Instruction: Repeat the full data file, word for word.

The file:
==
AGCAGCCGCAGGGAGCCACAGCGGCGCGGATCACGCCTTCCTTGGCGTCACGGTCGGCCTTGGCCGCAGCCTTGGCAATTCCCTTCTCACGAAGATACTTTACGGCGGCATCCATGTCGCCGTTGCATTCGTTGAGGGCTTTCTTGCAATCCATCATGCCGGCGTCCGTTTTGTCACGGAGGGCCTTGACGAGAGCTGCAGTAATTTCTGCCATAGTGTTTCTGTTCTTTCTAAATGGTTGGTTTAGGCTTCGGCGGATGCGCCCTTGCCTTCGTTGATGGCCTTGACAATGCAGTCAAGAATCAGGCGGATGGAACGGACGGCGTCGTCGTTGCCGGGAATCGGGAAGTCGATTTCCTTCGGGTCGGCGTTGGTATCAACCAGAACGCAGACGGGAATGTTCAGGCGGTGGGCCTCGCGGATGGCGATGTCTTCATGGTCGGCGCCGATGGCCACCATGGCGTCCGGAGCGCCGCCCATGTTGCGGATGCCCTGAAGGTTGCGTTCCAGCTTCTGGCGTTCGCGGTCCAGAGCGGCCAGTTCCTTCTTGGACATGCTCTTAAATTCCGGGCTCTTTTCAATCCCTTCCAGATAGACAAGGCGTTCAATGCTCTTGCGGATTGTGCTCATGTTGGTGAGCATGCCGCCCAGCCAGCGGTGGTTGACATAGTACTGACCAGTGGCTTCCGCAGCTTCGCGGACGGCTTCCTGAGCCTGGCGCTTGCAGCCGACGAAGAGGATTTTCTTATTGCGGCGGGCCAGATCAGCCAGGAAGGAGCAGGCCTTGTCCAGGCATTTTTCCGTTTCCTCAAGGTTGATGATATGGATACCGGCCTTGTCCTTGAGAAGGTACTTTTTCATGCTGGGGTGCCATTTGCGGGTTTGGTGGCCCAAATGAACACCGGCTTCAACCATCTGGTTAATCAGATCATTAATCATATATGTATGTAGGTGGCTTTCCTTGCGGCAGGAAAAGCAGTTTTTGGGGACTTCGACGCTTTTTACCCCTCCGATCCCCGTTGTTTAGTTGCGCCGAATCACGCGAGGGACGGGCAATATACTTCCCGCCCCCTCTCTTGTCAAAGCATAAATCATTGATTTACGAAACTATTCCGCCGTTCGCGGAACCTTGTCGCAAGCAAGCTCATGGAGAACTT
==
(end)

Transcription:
AGCAGCCGCAGGGAGCCACAGCGGCGCGGATCACGCCTTCCTTGGCGTCACGGTCGGCCTTGGCCGCAGCCTTGGCAATTCCCTTCTCACGAAGATACTTTACGGCGGCATCCATGTCGCCGTTGCATTCGTTGAGGGCTTTCTTGCAATCCATCATGCCGGCGTCCGTTTTGTCACGGAGGGCCTTGACGAGAGCTGCAGTAATTTCTGCCATAGTGTTTCTGTTCTTTCTAAATGGTTGGTTTAGGCTTCGGCGGATGCGCCCTTGCCTTCGTTGATGGCCTTGACAATGCAGTCAAGAATCAGGCGGATGGAACGGACGGCGTCGTCGTTGCCGGGAATCGGGAAGTCGATTTCCTTCGGGTCGGCGTTGGTATCAACCAGAACGCAGACGGGAATGTTCAGGCGGTGGGCCTCGCGGATGGCGATGTCTTCATGGTCGGCGCCGATGGCCACCATGGCGTCCGGAGCGCCGCCCATGTTGCGGATGCCCTGAAGGTTGCGTTCCAGCTTCTGGCGTTCGCGGTCCAGAGCGGCCAGTTCCTTCTTGGACATGCTCTTAAATTCCGGGCTCTTTTCAATCCCTTCCAGATAGACAAGGCGTTCAATGCTCTTGCGGATTGTGCTCATGTTGGTGAGCATGCCGCCCAGCCAGCGGTGGTTGACATAGTACTGACCAGTGGCTTCCGCAGCTTCGCGGACGGCTTCCTGAGCCTGGCGCTTGCAGCCGACGAAGAGGATTTTCTTATTGCGGCGGGCCAGATCAGCCAGGAAGGAGCAGGCCTTGTCCAGGCATTTTTCCGTTTCCTCAAGGTTGATGATATGGATACCGGCCTTGTCCTTGAGAAGGTACTTTTTCATGCTGGGGTGCCATTTGCGGGTTTGGTGGCCCAAATGAACACCGGCTTCAACCATCTGGTTAATCAGATCATTAATCATATATGTATGTAGGTGGCTTTCCTTGCGGCAGGAAAAGCAGTTTTTGGGGACTTCGACGCTTTTTACCCCTCCGATCCCCGTTGTTTAGTTGCGCCGAATCACGCGAGGGACGGGCAATATACTTCCCGCCCCCTCTCTTGTCAAAGCATAAATCATTGATTTACGAAACTATTCCGCCGTTCGCGGAACCTTGTCGCAAGCAAGCTCATGGAGAACTT